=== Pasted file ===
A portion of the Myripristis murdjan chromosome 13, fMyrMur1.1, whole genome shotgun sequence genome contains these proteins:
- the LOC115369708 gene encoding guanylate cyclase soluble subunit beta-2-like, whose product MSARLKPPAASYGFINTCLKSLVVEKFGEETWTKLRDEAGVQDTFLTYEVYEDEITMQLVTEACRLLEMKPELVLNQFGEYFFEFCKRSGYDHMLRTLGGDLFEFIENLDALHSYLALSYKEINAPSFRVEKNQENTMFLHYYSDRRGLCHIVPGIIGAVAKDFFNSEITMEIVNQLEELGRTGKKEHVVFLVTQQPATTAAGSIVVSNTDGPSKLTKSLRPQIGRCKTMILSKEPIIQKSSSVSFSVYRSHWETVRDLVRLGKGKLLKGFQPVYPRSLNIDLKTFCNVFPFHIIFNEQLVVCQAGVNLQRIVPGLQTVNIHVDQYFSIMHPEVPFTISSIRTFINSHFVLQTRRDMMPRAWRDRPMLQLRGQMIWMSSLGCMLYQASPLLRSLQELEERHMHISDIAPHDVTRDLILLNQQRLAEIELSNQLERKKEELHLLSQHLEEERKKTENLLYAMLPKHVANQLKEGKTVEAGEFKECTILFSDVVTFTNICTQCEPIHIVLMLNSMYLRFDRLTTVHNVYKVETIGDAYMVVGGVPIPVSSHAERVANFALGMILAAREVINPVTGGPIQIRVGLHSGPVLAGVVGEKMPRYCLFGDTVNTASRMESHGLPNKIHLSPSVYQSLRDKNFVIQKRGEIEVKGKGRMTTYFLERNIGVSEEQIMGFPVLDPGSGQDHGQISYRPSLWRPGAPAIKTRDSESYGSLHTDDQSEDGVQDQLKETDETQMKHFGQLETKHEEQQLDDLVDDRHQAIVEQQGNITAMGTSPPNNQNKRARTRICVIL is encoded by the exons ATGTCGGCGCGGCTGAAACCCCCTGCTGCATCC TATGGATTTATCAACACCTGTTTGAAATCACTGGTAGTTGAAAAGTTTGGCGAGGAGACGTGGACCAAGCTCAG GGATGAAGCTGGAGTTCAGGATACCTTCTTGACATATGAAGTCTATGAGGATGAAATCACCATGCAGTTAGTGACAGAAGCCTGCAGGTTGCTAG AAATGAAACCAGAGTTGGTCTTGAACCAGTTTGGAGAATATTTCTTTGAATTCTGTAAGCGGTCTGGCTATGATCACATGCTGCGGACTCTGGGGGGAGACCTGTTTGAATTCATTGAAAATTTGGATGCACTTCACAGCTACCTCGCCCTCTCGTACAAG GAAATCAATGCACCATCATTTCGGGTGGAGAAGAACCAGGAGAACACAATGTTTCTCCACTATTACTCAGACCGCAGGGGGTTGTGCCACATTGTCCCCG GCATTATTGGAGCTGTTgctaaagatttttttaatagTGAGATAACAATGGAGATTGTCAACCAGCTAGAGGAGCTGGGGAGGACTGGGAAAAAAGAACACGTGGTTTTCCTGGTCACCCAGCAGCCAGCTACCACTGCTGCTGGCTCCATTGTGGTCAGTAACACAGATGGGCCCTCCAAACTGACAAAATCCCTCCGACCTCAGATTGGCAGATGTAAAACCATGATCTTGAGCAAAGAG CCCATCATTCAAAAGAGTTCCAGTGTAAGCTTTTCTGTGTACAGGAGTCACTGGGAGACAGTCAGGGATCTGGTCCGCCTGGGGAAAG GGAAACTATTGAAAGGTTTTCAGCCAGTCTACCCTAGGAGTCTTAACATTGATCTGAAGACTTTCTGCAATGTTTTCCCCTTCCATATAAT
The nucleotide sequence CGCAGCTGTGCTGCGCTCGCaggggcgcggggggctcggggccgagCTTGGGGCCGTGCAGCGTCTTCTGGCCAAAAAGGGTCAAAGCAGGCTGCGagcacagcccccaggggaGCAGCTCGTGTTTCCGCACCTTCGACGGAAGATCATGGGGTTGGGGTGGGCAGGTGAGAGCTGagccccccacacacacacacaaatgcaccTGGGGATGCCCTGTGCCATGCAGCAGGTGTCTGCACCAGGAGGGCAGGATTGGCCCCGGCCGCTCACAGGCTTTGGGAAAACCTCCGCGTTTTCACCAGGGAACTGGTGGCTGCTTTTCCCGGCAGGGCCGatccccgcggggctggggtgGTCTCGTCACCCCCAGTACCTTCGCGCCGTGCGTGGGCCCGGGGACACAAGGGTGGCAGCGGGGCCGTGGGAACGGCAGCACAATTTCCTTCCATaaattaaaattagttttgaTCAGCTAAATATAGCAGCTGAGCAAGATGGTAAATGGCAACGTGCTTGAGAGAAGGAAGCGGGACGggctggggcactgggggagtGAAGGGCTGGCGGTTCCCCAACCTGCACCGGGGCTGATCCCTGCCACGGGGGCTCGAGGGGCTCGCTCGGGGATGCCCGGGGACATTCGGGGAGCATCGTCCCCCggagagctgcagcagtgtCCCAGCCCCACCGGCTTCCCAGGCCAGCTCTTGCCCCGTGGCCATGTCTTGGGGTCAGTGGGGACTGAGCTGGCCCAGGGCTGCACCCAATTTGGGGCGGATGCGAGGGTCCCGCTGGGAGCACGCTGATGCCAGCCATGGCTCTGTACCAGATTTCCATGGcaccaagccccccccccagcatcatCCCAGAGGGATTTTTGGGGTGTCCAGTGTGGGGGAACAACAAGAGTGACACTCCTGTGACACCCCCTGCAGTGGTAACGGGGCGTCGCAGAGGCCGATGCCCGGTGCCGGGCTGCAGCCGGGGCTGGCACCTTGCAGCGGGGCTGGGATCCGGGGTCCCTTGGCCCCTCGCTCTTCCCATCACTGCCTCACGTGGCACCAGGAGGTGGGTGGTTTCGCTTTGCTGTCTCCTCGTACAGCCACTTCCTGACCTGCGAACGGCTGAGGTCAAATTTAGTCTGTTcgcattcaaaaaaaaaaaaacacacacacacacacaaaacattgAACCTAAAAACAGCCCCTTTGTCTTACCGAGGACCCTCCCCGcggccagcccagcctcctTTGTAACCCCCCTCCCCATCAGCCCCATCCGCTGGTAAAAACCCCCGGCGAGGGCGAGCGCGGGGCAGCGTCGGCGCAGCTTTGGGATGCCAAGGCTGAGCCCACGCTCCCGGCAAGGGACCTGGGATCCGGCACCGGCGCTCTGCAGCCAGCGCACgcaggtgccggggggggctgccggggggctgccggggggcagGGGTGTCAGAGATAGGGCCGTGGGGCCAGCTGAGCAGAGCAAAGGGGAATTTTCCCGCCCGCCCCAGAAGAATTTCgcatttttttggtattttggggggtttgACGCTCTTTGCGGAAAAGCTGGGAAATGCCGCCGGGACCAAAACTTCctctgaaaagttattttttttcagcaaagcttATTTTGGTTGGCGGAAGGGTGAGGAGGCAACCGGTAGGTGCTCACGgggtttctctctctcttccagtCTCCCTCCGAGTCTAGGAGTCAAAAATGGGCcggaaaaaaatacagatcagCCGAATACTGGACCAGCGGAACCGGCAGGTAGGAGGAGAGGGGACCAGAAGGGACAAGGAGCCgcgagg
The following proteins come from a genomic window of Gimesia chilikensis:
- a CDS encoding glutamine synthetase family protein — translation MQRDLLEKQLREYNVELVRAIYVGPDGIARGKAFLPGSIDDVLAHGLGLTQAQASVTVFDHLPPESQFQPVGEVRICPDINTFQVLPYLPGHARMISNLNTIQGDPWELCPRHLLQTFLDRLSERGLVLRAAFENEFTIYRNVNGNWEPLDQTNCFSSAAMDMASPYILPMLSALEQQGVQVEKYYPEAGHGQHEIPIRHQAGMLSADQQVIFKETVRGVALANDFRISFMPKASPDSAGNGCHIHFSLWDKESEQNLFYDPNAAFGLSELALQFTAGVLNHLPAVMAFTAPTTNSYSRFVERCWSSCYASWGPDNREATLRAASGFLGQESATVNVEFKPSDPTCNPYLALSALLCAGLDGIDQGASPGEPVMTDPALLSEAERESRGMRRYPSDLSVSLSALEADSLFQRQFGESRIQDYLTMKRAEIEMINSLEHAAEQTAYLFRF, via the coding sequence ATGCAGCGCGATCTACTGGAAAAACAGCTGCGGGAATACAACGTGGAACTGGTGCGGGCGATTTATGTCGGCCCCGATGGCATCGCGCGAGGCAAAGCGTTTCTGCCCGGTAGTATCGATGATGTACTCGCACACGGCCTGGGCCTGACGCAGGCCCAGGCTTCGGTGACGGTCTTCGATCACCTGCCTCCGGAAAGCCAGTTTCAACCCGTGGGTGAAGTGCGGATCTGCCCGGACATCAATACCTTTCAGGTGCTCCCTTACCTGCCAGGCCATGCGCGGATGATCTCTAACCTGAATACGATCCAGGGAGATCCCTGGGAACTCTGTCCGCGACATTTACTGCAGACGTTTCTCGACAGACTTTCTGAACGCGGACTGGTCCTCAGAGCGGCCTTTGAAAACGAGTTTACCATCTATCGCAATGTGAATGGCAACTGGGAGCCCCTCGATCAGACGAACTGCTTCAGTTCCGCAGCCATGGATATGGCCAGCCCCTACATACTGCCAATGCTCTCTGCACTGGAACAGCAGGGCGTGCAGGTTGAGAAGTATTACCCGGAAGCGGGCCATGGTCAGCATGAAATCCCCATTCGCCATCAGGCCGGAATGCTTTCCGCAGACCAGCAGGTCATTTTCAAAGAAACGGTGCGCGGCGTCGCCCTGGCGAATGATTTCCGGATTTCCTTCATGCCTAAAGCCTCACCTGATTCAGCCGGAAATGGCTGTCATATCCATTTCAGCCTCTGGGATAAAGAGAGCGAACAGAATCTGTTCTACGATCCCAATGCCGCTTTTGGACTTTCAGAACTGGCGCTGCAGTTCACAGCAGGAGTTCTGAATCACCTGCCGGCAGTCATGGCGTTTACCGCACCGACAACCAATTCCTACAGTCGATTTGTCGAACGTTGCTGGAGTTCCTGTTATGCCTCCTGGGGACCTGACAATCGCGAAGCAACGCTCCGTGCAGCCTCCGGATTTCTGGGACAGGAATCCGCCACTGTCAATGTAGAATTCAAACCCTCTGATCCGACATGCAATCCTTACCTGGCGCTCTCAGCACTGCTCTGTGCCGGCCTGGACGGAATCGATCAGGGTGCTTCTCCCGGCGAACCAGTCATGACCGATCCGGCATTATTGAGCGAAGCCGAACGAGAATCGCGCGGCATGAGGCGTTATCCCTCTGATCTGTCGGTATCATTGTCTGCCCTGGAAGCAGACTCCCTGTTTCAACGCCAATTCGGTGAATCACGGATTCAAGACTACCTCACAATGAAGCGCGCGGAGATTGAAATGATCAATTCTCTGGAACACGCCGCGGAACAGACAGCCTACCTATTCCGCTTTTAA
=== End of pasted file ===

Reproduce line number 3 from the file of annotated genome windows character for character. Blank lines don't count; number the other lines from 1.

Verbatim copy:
The nucleotide sequence CGCAGCTGTGCTGCGCTCGCaggggcgcggggggctcggggccgagCTTGGGGCCGTGCAGCGTCTTCTGGCCAAAAAGGGTCAAAGCAGGCTGCGagcacagcccccaggggaGCAGCTCGTGTTTCCGCACCTTCGACGGAAGATCATGGGGTTGGGGTGGGCAGGTGAGAGCTGagccccccacacacacacacaaatgcaccTGGGGATGCCCTGTGCCATGCAGCAGGTGTCTGCACCAGGAGGGCAGGATTGGCCCCGGCCGCTCACAGGCTTTGGGAAAACCTCCGCGTTTTCACCAGGGAACTGGTGGCTGCTTTTCCCGGCAGGGCCGatccccgcggggctggggtgGTCTCGTCACCCCCAGTACCTTCGCGCCGTGCGTGGGCCCGGGGACACAAGGGTGGCAGCGGGGCCGTGGGAACGGCAGCACAATTTCCTTCCATaaattaaaattagttttgaTCAGCTAAATATAGCAGCTGAGCAAGATGGTAAATGGCAACGTGCTTGAGAGAAGGAAGCGGGACGggctggggcactgggggagtGAAGGGCTGGCGGTTCCCCAACCTGCACCGGGGCTGATCCCTGCCACGGGGGCTCGAGGGGCTCGCTCGGGGATGCCCGGGGACATTCGGGGAGCATCGTCCCCCggagagctgcagcagtgtCCCAGCCCCACCGGCTTCCCAGGCCAGCTCTTGCCCCGTGGCCATGTCTTGGGGTCAGTGGGGACTGAGCTGGCCCAGGGCTGCACCCAATTTGGGGCGGATGCGAGGGTCCCGCTGGGAGCACGCTGATGCCAGCCATGGCTCTGTACCAGATTTCCATGGcaccaagccccccccccagcatcatCCCAGAGGGATTTTTGGGGTGTCCAGTGTGGGGGAACAACAAGAGTGACACTCCTGTGACACCCCCTGCAGTGGTAACGGGGCGTCGCAGAGGCCGATGCCCGGTGCCGGGCTGCAGCCGGGGCTGGCACCTTGCAGCGGGGCTGGGATCCGGGGTCCCTTGGCCCCTCGCTCTTCCCATCACTGCCTCACGTGGCACCAGGAGGTGGGTGGTTTCGCTTTGCTGTCTCCTCGTACAGCCACTTCCTGACCTGCGAACGGCTGAGGTCAAATTTAGTCTGTTcgcattcaaaaaaaaaaaaacacacacacacacacaaaacattgAACCTAAAAACAGCCCCTTTGTCTTACCGAGGACCCTCCCCGcggccagcccagcctcctTTGTAACCCCCCTCCCCATCAGCCCCATCCGCTGGTAAAAACCCCCGGCGAGGGCGAGCGCGGGGCAGCGTCGGCGCAGCTTTGGGATGCCAAGGCTGAGCCCACGCTCCCGGCAAGGGACCTGGGATCCGGCACCGGCGCTCTGCAGCCAGCGCACgcaggtgccggggggggctgccggggggctgccggggggcagGGGTGTCAGAGATAGGGCCGTGGGGCCAGCTGAGCAGAGCAAAGGGGAATTTTCCCGCCCGCCCCAGAAGAATTTCgcatttttttggtattttggggggtttgACGCTCTTTGCGGAAAAGCTGGGAAATGCCGCCGGGACCAAAACTTCctctgaaaagttattttttttcagcaaagcttATTTTGGTTGGCGGAAGGGTGAGGAGGCAACCGGTAGGTGCTCACGgggtttctctctctcttccagtCTCCCTCCGAGTCTAGGAGTCAAAAATGGGCcggaaaaaaatacagatcagCCGAATACTGGACCAGCGGAACCGGCAGGTAGGAGGAGAGGGGACCAGAAGGGACAAGGAGCCgcgagg